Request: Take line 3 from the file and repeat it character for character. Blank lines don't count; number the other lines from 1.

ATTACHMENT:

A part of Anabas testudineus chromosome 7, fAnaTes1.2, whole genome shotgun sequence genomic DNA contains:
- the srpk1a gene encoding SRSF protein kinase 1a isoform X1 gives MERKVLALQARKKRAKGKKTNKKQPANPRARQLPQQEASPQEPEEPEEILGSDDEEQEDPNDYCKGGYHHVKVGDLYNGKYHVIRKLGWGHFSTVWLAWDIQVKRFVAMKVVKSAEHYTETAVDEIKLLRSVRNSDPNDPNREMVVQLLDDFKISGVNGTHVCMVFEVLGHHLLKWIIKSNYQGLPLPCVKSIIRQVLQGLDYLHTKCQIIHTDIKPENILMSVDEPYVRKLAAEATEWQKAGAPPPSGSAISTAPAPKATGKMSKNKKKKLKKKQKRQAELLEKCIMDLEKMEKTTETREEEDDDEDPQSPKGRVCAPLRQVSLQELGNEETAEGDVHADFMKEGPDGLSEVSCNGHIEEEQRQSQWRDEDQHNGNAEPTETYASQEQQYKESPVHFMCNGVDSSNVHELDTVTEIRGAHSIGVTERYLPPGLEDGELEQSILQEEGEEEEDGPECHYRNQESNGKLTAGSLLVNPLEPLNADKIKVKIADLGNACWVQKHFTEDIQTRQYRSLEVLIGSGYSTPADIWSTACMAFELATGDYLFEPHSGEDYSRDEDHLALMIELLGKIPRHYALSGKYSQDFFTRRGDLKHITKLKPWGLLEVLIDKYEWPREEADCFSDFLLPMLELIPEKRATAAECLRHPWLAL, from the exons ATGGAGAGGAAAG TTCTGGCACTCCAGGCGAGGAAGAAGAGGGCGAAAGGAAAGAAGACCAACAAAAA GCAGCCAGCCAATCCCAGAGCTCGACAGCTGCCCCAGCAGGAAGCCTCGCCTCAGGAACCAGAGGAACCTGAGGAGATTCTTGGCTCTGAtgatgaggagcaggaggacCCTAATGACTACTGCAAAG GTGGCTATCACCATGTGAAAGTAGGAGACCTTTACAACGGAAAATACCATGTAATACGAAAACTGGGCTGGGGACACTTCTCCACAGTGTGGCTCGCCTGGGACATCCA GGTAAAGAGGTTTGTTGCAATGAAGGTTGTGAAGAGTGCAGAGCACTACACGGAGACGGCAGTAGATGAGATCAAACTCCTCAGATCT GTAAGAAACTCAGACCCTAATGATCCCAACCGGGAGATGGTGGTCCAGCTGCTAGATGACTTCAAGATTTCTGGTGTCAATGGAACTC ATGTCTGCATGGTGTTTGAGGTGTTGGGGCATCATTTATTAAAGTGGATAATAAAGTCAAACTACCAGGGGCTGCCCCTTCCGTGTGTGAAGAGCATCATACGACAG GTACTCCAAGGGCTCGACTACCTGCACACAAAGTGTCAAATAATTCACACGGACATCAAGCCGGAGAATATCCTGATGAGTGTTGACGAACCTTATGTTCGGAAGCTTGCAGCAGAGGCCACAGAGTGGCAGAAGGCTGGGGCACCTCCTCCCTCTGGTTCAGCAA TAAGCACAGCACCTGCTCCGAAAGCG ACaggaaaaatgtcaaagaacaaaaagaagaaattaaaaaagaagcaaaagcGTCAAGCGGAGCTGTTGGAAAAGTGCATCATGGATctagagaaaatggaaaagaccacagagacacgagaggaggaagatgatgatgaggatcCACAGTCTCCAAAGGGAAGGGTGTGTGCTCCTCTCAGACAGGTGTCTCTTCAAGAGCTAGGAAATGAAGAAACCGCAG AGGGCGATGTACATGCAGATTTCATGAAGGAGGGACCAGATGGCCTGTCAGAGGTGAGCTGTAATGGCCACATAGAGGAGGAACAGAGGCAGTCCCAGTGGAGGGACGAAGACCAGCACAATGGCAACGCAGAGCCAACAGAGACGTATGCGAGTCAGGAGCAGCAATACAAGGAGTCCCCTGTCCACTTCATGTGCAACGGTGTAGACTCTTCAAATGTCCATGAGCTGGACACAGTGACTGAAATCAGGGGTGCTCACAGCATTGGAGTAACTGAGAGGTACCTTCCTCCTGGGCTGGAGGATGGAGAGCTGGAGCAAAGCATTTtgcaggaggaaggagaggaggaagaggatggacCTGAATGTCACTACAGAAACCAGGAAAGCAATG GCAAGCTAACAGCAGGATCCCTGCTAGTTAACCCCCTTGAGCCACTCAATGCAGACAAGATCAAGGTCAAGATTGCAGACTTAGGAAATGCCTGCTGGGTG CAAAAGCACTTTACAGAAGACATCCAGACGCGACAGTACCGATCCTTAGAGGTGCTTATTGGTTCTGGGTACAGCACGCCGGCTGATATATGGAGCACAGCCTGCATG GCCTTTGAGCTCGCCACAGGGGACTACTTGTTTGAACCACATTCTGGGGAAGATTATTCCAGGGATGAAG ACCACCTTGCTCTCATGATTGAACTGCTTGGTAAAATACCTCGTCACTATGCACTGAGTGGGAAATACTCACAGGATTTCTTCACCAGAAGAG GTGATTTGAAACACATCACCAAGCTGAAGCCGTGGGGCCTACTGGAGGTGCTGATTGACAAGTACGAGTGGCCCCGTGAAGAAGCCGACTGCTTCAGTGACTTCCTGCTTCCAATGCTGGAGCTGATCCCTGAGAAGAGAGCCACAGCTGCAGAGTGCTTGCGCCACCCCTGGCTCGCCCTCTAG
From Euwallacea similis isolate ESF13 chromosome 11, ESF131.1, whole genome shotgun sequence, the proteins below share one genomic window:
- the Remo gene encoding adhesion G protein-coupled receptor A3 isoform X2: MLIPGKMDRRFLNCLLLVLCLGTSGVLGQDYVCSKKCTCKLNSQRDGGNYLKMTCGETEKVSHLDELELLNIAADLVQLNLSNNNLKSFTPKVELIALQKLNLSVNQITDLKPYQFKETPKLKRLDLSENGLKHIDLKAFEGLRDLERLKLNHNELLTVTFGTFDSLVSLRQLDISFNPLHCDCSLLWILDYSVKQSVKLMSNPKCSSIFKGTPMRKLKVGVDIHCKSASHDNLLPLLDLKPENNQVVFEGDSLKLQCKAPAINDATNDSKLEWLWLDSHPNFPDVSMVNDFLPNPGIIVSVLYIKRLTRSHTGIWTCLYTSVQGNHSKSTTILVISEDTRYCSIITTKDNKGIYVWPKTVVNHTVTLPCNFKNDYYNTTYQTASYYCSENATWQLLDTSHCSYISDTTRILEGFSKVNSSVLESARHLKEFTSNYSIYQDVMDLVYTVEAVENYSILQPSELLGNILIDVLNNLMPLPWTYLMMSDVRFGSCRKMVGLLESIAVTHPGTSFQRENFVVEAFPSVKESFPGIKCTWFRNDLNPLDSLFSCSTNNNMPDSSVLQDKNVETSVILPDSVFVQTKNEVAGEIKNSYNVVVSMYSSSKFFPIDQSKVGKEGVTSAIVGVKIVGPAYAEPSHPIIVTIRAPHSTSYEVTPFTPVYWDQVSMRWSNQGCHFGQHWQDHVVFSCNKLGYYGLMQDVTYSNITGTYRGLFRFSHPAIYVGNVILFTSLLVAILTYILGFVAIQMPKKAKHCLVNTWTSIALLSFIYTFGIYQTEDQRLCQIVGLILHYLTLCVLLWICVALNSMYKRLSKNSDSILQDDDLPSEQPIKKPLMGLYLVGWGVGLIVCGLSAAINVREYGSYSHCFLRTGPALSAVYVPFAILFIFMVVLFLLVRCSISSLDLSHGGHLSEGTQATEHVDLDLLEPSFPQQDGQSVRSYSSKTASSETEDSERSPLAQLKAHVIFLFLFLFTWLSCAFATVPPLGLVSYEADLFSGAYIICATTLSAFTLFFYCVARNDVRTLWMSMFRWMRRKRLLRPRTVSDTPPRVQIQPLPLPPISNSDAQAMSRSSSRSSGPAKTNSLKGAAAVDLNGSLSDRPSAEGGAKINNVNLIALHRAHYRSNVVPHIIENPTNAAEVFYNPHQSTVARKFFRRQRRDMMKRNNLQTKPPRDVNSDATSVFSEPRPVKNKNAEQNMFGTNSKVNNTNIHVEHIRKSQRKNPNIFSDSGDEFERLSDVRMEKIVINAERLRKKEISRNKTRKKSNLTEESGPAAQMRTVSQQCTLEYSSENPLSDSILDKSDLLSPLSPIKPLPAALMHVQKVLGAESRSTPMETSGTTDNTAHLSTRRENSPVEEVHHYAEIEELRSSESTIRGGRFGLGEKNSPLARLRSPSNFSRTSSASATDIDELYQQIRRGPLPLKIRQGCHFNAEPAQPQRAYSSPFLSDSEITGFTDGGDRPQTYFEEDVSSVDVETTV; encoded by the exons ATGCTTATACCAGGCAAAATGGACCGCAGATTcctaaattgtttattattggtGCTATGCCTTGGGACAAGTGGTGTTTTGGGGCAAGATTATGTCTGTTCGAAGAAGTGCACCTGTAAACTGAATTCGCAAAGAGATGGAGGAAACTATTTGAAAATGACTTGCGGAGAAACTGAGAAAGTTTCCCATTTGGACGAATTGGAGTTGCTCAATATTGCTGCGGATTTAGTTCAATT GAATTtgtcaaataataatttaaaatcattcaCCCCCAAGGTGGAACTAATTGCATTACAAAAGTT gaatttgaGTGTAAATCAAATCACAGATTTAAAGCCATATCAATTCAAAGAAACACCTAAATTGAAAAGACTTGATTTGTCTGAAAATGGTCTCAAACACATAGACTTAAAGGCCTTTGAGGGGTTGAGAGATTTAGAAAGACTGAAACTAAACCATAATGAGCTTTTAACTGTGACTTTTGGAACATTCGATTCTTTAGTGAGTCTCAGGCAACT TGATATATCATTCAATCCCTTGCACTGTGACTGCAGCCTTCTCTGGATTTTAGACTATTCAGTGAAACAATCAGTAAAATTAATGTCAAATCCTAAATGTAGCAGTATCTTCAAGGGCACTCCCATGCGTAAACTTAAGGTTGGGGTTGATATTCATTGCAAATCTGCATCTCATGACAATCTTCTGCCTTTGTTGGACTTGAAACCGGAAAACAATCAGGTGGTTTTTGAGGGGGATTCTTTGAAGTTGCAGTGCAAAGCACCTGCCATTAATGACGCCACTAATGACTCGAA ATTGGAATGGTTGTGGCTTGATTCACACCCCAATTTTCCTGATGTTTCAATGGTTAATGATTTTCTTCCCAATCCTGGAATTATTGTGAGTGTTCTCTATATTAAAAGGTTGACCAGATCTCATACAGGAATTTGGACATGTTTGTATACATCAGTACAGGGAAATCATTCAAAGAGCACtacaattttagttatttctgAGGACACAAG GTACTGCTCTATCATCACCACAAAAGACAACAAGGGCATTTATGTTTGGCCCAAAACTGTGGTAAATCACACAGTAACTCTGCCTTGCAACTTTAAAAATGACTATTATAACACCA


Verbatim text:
From Euwallacea similis isolate ESF13 chromosome 11, ESF131.1, whole genome shotgun sequence, the proteins below share one genomic window: